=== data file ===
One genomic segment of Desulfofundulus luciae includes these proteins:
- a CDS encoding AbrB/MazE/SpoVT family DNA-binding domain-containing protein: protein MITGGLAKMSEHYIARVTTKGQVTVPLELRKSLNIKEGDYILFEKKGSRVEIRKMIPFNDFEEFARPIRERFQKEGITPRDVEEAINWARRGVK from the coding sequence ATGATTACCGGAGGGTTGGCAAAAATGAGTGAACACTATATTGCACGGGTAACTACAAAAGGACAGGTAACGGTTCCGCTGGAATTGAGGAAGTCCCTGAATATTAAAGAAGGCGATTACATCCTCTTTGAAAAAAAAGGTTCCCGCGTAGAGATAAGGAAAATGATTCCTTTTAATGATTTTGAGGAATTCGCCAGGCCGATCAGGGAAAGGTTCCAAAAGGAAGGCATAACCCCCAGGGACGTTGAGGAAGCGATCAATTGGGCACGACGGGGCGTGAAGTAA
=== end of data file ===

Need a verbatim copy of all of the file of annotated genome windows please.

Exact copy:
One genomic segment of Desulfofundulus luciae includes these proteins:
- a CDS encoding AbrB/MazE/SpoVT family DNA-binding domain-containing protein: protein MITGGLAKMSEHYIARVTTKGQVTVPLELRKSLNIKEGDYILFEKKGSRVEIRKMIPFNDFEEFARPIRERFQKEGITPRDVEEAINWARRGVK from the coding sequence ATGATTACCGGAGGGTTGGCAAAAATGAGTGAACACTATATTGCACGGGTAACTACAAAAGGACAGGTAACGGTTCCGCTGGAATTGAGGAAGTCCCTGAATATTAAAGAAGGCGATTACATCCTCTTTGAAAAAAAAGGTTCCCGCGTAGAGATAAGGAAAATGATTCCTTTTAATGATTTTGAGGAATTCGCCAGGCCGATCAGGGAAAGGTTCCAAAAGGAAGGCATAACCCCCAGGGACGTTGAGGAAGCGATCAATTGGGCACGACGGGGCGTGAAGTAA